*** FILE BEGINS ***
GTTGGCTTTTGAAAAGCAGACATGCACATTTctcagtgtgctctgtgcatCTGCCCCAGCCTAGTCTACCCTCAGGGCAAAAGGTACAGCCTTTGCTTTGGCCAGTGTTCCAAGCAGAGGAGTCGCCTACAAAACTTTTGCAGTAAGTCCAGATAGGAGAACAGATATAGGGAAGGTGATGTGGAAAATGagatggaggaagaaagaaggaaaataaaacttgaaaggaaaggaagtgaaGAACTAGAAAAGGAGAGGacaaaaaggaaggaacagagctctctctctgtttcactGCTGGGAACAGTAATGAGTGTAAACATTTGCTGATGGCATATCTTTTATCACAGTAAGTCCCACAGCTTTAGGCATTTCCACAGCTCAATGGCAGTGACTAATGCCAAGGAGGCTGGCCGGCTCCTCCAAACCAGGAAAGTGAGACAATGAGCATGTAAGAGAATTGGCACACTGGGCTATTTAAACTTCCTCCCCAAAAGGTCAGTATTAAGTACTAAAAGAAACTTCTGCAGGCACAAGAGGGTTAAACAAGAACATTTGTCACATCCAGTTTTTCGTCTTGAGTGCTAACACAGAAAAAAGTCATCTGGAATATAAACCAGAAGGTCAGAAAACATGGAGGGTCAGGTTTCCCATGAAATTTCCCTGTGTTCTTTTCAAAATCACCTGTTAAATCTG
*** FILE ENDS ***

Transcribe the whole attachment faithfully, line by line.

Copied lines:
GTTGGCTTTTGAAAAGCAGACATGCACATTTctcagtgtgctctgtgcatCTGCCCCAGCCTAGTCTACCCTCAGGGCAAAAGGTACAGCCTTTGCTTTGGCCAGTGTTCCAAGCAGAGGAGTCGCCTACAAAACTTTTGCAGTAAGTCCAGATAGGAGAACAGATATAGGGAAGGTGATGTGGAAAATGagatggaggaagaaagaaggaaaataaaacttgaaaggaaaggaagtgaaGAACTAGAAAAGGAGAGGacaaaaaggaaggaacagagctctctctctgtttcactGCTGGGAACAGTAATGAGTGTAAACATTTGCTGATGGCATATCTTTTATCACAGTAAGTCCCACAGCTTTAGGCATTTCCACAGCTCAATGGCAGTGACTAATGCCAAGGAGGCTGGCCGGCTCCTCCAAACCAGGAAAGTGAGACAATGAGCATGTAAGAGAATTGGCACACTGGGCTATTTAAACTTCCTCCCCAAAAGGTCAGTATTAAGTACTAAAAGAAACTTCTGCAGGCACAAGAGGGTTAAACAAGAACATTTGTCACATCCAGTTTTTCGTCTTGAGTGCTAACACAGAAAAAAGTCATCTGGAATATAAACCAGAAGGTCAGAAAACATGGAGGGTCAGGTTTCCCATGAAATTTCCCTGTGTTCTTTTCAAAATCACCTGTTAAATCTG